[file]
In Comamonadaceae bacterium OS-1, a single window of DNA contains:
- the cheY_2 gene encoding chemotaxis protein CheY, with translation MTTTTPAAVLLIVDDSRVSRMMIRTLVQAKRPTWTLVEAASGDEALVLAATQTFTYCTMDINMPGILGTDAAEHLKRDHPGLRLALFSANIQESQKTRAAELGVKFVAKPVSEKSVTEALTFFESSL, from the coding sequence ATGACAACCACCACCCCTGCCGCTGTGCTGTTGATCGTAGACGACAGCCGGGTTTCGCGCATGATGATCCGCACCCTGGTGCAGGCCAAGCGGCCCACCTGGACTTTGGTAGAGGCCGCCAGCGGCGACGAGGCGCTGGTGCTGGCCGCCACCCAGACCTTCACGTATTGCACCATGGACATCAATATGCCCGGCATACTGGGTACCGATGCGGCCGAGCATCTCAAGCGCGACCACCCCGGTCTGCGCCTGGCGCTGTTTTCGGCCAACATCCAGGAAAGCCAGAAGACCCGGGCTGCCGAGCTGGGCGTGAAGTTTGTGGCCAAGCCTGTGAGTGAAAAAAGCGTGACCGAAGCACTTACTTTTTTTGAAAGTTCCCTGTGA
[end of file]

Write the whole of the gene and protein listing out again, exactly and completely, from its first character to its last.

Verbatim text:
In Comamonadaceae bacterium OS-1, a single window of DNA contains:
- the cheY_2 gene encoding chemotaxis protein CheY, with translation MTTTTPAAVLLIVDDSRVSRMMIRTLVQAKRPTWTLVEAASGDEALVLAATQTFTYCTMDINMPGILGTDAAEHLKRDHPGLRLALFSANIQESQKTRAAELGVKFVAKPVSEKSVTEALTFFESSL, from the coding sequence ATGACAACCACCACCCCTGCCGCTGTGCTGTTGATCGTAGACGACAGCCGGGTTTCGCGCATGATGATCCGCACCCTGGTGCAGGCCAAGCGGCCCACCTGGACTTTGGTAGAGGCCGCCAGCGGCGACGAGGCGCTGGTGCTGGCCGCCACCCAGACCTTCACGTATTGCACCATGGACATCAATATGCCCGGCATACTGGGTACCGATGCGGCCGAGCATCTCAAGCGCGACCACCCCGGTCTGCGCCTGGCGCTGTTTTCGGCCAACATCCAGGAAAGCCAGAAGACCCGGGCTGCCGAGCTGGGCGTGAAGTTTGTGGCCAAGCCTGTGAGTGAAAAAAGCGTGACCGAAGCACTTACTTTTTTTGAAAGTTCCCTGTGA